Ex-Klansman Heads to Trial for Murder

Associated Press/May 6, 2002

Birmingham, Ala. -- The murder trial of a former Ku Klux Klansman could be the final chapter in one of the worst cases of violence against the civil rights movement -- the 1963 church bombing that killed four black girls.

Bobby Frank Cherry, 71, is accused of helping other Klansmen plant the powerful bomb that blew a hole in an exterior wall of the Sixteenth Street Baptist Church on Sept. 15, 1963, killing the girls as they were preparing for church service.

The church had become a rallying point for protesters during months of civil rights demonstrations.

The trial was scheduled to begin Monday after a delay caused by a state-ordered moratorium on jury trials.

Jury selection was expected to take most of the week. The trial is expected to last two to three weeks.

Cherry, who could face life if convicted, is the final suspect to stand trial in the case.

The trial "brings us a little closer to justice being done,'' said the Rev. John Porter, a civil rights leader and retired minister, whose Sixth Avenue Baptist Church was the site of funerals for three of the girls.

Cherry was one of a group of Klansmen who came under almost immediate suspicion.

But the first conviction didn't come until 1977, when Robert "Dynamite Bob'' Chambliss was sentenced to prison, where he later died. Ex-Klansman Thomas Blanton Jr. was convicted of murder last year and sentenced to prison. A fourth suspect, Herman Cash, died in 1994 without being charged.

Cherry was to have gone to trial with Blanton, but he was ruled not mentally competent to stand trial.

Prosecutors appealed, and Cherry was committed to a state-run psychiatric hospital for an evaluation. Psychologists testified in December that Cherry was faking mental problems and possibly taking too much of a medicine prescribed for anxiety.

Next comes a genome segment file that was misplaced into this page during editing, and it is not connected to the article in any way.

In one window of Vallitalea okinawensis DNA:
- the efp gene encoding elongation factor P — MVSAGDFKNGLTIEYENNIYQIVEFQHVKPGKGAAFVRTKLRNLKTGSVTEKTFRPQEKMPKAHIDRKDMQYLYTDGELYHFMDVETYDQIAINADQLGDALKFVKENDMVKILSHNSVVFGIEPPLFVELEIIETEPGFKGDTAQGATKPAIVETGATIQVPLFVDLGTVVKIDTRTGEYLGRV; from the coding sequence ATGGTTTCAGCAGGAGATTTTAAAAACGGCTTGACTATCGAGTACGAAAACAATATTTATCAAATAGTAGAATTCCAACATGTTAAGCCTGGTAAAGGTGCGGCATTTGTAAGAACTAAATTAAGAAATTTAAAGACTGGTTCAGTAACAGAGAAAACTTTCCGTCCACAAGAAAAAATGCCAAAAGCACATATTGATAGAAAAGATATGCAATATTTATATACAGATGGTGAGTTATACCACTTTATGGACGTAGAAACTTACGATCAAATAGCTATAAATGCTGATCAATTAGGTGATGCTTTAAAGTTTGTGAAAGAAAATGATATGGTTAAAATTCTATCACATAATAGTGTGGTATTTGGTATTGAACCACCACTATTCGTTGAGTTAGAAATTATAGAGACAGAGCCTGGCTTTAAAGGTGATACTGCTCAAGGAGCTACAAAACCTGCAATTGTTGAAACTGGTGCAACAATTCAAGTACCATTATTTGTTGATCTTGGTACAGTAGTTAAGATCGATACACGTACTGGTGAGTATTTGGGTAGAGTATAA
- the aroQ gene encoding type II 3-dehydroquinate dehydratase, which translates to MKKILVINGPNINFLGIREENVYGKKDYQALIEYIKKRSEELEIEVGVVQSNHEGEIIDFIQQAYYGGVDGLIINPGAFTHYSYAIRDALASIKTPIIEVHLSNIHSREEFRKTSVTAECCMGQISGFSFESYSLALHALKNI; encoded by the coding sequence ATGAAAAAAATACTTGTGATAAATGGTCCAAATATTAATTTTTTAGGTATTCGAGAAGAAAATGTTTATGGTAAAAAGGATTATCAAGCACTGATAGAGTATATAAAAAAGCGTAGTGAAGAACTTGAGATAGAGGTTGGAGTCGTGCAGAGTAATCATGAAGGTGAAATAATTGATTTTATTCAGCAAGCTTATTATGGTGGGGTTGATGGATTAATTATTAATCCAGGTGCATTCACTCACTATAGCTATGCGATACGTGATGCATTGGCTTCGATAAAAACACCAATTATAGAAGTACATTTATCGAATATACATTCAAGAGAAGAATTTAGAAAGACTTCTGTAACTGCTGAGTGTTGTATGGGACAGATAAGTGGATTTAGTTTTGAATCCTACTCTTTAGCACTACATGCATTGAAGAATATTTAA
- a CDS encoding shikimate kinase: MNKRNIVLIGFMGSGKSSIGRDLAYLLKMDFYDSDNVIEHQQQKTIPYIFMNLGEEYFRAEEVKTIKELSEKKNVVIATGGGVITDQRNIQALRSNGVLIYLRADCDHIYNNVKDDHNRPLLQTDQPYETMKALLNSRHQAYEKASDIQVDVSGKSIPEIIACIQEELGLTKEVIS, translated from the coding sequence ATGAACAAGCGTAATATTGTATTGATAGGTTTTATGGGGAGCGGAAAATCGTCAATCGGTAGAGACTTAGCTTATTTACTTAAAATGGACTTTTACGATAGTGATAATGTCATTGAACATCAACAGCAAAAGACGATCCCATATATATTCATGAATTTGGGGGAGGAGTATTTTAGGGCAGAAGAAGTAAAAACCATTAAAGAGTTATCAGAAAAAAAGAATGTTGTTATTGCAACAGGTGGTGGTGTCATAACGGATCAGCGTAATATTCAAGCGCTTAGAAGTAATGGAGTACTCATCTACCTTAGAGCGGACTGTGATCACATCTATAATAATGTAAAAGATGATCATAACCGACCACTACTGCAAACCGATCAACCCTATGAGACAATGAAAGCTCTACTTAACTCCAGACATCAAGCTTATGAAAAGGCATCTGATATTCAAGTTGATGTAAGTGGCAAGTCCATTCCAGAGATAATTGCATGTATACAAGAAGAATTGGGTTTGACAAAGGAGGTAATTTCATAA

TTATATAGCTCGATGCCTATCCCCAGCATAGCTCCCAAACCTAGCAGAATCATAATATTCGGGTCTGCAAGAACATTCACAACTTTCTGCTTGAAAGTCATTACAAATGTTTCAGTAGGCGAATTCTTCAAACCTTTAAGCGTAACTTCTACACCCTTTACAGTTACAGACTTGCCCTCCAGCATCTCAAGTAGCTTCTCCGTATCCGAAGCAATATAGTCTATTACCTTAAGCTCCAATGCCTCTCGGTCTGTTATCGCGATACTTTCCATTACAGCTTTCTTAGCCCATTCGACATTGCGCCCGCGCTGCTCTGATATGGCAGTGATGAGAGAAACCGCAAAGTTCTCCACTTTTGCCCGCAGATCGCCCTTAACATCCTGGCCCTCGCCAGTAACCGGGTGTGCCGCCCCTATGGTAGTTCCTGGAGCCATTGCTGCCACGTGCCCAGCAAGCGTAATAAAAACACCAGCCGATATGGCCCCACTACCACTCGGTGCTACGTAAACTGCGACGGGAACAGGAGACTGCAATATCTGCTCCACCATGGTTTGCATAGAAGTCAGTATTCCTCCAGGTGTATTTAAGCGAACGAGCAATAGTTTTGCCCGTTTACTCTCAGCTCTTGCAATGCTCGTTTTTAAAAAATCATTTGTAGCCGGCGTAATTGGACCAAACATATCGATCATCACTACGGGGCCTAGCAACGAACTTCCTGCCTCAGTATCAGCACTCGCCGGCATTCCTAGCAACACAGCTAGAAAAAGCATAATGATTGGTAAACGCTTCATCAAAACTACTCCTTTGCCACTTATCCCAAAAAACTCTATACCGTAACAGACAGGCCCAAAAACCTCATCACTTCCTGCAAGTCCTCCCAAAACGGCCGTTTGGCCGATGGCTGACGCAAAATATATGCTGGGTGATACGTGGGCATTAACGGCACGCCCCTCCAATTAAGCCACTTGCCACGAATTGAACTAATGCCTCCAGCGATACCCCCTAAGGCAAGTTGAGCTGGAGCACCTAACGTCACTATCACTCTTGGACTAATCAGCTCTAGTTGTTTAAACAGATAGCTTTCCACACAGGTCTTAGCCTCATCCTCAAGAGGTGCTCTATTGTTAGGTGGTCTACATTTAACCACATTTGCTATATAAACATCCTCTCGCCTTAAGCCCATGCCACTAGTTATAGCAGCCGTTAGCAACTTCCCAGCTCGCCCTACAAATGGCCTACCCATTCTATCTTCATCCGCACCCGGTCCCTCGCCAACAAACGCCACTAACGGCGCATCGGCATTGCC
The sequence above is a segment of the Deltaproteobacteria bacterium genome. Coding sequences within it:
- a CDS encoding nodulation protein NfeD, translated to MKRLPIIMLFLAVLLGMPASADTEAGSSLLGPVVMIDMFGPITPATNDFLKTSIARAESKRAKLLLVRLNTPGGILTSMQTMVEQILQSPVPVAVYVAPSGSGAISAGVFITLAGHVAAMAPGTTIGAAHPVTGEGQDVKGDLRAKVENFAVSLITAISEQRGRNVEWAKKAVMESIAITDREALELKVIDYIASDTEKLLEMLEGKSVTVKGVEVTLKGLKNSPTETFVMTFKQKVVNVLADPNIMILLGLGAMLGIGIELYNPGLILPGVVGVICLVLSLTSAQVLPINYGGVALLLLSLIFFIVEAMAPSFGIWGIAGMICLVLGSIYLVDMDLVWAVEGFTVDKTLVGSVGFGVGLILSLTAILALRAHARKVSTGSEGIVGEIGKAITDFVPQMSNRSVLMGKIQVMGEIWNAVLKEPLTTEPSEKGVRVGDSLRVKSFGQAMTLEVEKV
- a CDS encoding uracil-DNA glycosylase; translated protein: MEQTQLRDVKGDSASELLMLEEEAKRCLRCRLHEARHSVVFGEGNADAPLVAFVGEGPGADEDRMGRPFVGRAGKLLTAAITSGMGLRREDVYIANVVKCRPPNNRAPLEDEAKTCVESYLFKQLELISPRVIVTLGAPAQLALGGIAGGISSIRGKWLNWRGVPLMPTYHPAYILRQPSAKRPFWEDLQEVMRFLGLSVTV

In January, Circuit Judge James Garrett reversed his earlier decision and declared Cherry mentally competent for trial.

No other single act of violence during the movement against racial segregation tore at hearts like the deaths of 11-year-old Denise McNair and 14-year-olds Addie Mae Collins, Cynthia Wesley and Carole Robertson.

"I think part of the closure of the case, probably the most significant aspect,'' said prosecutor Doug Jones, "is simply that it's been reopened and it's been examined, every nook and cranny has been looked into, every stone has been unturned that we could find, and here we are.''

Cherry's attorneys, Mickey Johnson and Rodger Bass, did not return phone calls seeking comment.

Porter, the retired minister, said it's important to blacks in Birmingham, particularly friends and family of the girls, to know that suspects have been arrested and brought to trial.

"It's important to say, you can't do these kinds of deeds and walk away clean,'' Porter said. "There was a time when people weren't accountable. This trial says that era is now being closed.''

A former member of Sixteenth Street Baptist Church and friend of relatives of the slain girls, 74-year-old Estelle Boyd, said that while she believes the trial will bring justice, she's not sure the pain of that terrible Sunday morning will ever go away.

"People keep talking about closure,'' Boyd said. "I feel that for some people there may never be what I define as closure.''

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